Numerous “time capsules” have been created before and since – most notably the 1939 Westinghouse Time Capsule that also coined the expression time capsule (though originally called “Time Bomb”). But a distinction needs to be made: some time capsules are made for the future of our own civilisation, others are meant for the posterity of it, when it is lost and forgotten about. In a way, this expresses almost contrary views of the future. The founder of the Oglethorpe Crypt of Civilization, Thornwell Jacobs, addressed the future explorers of the crypt with the words: “The world is engaged in burying our civilization forever, and here in this crypt we leave it to you”. 6) With a world on the brink of war (but which had not yet witnessed its climax, the atomic bombs on Hiroshima and Nagasaki), Jacob’s concern is understandable.
A totally different expectation is expressed in a more short-lived time capsule found in 2012 in Vulkanny, Kamchatka (Russia). It was planted under the foot of a Lenin sculpture on 15 July 1979 in what was still the Soviet Union, greeting the “Socialist society in 2024”: 7)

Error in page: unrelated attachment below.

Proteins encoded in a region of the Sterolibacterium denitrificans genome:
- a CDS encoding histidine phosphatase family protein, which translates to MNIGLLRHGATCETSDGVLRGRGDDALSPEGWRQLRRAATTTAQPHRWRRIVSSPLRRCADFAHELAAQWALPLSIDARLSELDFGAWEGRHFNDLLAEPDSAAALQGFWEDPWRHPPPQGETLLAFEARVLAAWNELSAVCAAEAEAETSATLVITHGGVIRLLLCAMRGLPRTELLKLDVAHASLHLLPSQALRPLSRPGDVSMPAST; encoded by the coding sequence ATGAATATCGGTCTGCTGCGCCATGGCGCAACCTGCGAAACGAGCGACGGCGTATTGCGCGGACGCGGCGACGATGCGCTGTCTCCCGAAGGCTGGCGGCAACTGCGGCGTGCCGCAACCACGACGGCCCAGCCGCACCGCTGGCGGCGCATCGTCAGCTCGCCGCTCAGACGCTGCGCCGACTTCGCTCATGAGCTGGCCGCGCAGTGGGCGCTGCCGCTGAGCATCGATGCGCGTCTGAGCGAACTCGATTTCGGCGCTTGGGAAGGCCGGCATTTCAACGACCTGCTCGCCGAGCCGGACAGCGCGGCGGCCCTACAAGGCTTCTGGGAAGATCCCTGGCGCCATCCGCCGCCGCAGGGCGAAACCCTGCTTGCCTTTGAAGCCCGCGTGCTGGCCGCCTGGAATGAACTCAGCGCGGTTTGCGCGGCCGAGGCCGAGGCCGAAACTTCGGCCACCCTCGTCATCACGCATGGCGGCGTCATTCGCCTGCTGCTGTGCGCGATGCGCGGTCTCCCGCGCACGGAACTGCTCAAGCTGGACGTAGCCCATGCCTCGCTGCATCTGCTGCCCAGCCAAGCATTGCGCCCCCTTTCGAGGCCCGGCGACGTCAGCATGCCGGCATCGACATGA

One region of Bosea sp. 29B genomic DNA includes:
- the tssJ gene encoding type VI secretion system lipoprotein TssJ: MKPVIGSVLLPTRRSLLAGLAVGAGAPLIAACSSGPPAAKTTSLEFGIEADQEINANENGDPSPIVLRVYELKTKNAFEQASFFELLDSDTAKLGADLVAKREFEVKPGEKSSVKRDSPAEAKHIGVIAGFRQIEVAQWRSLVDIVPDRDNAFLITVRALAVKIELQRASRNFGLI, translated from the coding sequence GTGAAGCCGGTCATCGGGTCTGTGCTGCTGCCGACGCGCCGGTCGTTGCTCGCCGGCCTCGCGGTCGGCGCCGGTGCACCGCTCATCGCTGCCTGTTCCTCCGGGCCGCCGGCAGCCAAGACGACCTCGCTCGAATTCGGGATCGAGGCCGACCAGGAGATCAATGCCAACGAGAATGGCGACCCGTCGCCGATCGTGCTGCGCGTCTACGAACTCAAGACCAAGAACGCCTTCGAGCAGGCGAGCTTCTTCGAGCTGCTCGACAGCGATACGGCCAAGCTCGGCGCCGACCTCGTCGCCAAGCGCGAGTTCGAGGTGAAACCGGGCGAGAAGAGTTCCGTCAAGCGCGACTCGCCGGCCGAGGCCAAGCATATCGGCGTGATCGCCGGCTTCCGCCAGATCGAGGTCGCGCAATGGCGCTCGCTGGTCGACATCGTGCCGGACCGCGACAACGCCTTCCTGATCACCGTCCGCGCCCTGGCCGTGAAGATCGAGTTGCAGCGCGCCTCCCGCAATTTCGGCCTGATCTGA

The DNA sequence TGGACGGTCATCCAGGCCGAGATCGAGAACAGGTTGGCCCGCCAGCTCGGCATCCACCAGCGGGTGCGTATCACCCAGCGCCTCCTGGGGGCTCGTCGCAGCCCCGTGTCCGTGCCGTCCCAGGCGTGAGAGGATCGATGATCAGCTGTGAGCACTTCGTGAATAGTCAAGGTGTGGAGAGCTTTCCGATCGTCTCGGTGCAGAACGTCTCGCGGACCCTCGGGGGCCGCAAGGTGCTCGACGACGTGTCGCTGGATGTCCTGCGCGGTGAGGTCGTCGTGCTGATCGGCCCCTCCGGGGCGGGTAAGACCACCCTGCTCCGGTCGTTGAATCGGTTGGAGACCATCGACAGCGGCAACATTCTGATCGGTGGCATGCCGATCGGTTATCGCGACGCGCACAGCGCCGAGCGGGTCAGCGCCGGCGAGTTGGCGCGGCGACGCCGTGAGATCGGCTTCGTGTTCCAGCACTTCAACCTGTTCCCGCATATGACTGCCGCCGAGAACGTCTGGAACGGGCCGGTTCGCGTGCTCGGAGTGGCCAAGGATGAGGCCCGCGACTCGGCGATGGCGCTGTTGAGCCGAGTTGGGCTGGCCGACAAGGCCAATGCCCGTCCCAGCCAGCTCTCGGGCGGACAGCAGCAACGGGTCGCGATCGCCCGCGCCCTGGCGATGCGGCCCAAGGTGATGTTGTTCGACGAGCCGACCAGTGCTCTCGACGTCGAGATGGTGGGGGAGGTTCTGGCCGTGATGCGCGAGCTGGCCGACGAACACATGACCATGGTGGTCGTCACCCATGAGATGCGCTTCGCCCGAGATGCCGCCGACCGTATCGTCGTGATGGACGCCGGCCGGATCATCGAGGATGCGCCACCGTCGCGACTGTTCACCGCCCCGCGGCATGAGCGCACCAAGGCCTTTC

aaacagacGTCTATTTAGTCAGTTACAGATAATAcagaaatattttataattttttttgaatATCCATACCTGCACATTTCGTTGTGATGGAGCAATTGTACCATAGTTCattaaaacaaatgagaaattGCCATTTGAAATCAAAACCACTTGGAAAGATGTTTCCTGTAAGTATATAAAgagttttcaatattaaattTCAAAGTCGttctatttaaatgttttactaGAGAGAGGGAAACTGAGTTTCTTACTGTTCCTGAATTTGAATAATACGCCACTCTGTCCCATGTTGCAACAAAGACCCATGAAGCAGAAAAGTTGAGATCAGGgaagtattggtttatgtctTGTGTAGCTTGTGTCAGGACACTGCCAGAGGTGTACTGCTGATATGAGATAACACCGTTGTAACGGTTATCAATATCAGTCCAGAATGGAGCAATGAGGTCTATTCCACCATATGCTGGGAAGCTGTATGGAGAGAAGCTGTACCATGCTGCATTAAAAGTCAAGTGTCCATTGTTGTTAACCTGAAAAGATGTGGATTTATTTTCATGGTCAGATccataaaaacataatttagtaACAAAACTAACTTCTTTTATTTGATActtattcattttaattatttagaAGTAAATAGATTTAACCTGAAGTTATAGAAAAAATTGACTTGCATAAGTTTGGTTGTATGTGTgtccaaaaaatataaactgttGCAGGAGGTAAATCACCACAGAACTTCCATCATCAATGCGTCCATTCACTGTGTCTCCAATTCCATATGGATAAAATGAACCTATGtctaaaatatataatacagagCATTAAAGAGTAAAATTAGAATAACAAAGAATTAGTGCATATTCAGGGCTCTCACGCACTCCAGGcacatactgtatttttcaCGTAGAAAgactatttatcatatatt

"We say to you, who will join us in 45 years, … let your character be courageous. Let your songs be happier. Let your love be hotter. We do not feel sorry for ourselves because we are certain you will be better than us," the message says. "Improve the world and yourself in the name of communism, as Vladimir Ilyich Lenin taught us, as the Communist Party teaches us! Lenin is always with us!"
Time capsules like Crypt of Civilization are intended to overcome time. The 10.000 Year Clock being realized by the Long Now Foundation inside a mountain in Western Texas is a different story, as it is all about hanging on to time. This huge mechanical clock is designed to be rewinded by the occasional visitor – but if visited by no one, it will source the energy needed by other means. In one sense it is an optimistic work (just as its makers claim) as it will keep measuring time, and play its ever-changing chimes for us and for our descendants. But it will assumedly continue to measure time even without humanity present. It might have a rendezvous with posterity, without humanity attending.